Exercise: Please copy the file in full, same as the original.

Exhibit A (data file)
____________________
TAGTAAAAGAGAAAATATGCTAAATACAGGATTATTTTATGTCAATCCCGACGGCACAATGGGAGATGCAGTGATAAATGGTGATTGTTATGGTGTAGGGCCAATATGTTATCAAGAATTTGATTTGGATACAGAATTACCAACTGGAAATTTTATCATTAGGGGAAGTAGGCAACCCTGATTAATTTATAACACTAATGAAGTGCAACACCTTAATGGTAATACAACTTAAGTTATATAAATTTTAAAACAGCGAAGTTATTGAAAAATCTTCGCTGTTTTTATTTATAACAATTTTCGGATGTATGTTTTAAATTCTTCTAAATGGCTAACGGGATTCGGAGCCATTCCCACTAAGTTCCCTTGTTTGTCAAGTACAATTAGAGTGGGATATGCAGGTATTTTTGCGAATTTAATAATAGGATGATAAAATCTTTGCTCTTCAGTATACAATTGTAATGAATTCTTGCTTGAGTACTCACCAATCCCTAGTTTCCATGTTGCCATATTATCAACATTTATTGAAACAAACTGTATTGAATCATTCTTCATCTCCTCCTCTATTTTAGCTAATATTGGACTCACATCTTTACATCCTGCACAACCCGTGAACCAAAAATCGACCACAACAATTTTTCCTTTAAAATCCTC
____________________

TAGTAAAAGAGAAAATATGCTAAATACAGGATTATTTTATGTCAATCCCGACGGCACAATGGGAGATGCAGTGATAAATGGTGATTGTTATGGTGTAGGGCCAATATGTTATCAAGAATTTGATTTGGATACAGAATTACCAACTGGAAATTTTATCATTAGGGGAAGTAGGCAACCCTGATTAATTTATAACACTAATGAAGTGCAACACCTTAATGGTAATACAACTTAAGTTATATAAATTTTAAAACAGCGAAGTTATTGAAAAATCTTCGCTGTTTTTATTTATAACAATTTTCGGATGTATGTTTTAAATTCTTCTAAATGGCTAACGGGATTCGGAGCCATTCCCACTAAGTTCCCTTGTTTGTCAAGTACAATTAGAGTGGGATATGCAGGTATTTTTGCGAATTTAATAATAGGATGATAAAATCTTTGCTCTTCAGTATACAATTGTAATGAATTCTTGCTTGAGTACTCACCAATCCCTAGTTTCCATGTTGCCATATTATCAACATTTATTGAAACAAACTGTATTGAATCATTCTTCATCTCCTCCTCTATTTTAGCTAATATTGGACTCACATCTTTACATCCTGCACAACCCGTGAACCAAAAATCGACCACAACAATTTTTCCTTTAAAATCCTC